On a lovely, cool morning in May all of our hounds made the journey out to the desert for a very long overdue outing. With the warm winter and early hare breeding season, along with snakes coming above ground early, we opted to postpone any desert coursing until any snakes were well fed and mobile and young hares were grown enough to run fast. Usually we have pups out in the desert by 10 - 12 weeks of age, but Caz and Sweetie had to wait until now, at four and a half months.
The pups got out of the van and after a brief period of time (very brief!) they were off and running, acting like they'd been raised up out in "the big wild" long before today. Nova, Ringo and Zelia got up a hare (while Ms. Tiflah was off hunting on her own) and took up the chase. The pups were near me at the time and saw them running with intent. Their heads raised high with great curiousity, but they didn't leave my side. They were very excited when the big dogs returned!
Ringo (left) and Nova (right) still enjoying running at approaching ten years of age. :-)
Nova then got a nice jump on a hare and Zelia was close with him. In the top photo above, the lead dog in orange is Nova. He is followed by a quickly closing Ringo, who was not close at the jump. Zelia (who refuses to accept any limitations of her age) is the next dog in pink. Further back, in pink, is Sweetie, then closest to the camera is Caz. You can see the hare at the arrow. The pups saw this hare, saw the big dogs taking off and without any hesitation took off in hot pursuit. Good puppies! Sweetie ran all the way out until the big dogs lost the hare in that heavy cover and Caz also caught up. Then the pups did an excellent job of returning right to me.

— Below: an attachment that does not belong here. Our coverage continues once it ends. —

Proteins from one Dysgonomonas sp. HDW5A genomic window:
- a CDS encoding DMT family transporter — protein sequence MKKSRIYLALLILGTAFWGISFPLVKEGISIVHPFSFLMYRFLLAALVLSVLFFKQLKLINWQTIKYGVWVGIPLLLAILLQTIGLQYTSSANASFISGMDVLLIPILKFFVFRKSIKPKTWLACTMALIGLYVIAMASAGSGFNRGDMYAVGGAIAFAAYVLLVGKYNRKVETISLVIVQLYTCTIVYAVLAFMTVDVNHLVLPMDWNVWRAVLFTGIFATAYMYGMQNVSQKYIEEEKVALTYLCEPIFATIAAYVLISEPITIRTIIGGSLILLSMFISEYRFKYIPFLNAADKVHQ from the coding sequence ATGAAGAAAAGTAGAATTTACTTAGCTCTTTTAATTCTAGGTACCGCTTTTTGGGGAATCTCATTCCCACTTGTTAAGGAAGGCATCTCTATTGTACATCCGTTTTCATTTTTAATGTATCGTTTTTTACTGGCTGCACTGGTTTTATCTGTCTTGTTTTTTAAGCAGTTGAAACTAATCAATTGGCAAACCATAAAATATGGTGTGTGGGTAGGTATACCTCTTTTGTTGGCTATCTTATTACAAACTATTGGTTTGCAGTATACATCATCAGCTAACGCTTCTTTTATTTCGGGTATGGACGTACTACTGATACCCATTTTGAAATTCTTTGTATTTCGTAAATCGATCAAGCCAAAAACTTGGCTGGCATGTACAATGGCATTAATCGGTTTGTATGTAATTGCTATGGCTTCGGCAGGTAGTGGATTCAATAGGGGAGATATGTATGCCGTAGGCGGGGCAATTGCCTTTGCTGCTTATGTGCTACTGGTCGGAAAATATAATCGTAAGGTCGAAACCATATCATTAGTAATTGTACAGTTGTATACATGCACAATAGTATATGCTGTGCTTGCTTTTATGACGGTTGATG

All the while I was watching this course, I did not see Tiflah, who I knew had been far south and west of me when Nova jumped the hare to the northeast of me. After the old guys and the pups had come in and gotten water I began to look for Tiflah. Low and behold, the photo of her with the hare is what I finally saw when I found her. Was it the same hare and she'd gotten in on the course in the heavy cover after the oldsters and pups had lost it or had she gotten up another hare? We'll never know! What I do know is she pulled down a Mojave Jack solo and it was a full grown, non-breeding, young and fit hare. This is another fine feather in this little girl's cap!
Once I had the hare in hand the pups got to take a look. I caught a couple of shots before they picked it up and were making off with it. Better to get it in my pack for their breakfast before too long! All in all it was a great morning for not only the old dogs, but a great learning experience for our pups!
Happy hunting with happy hounds, everyone!
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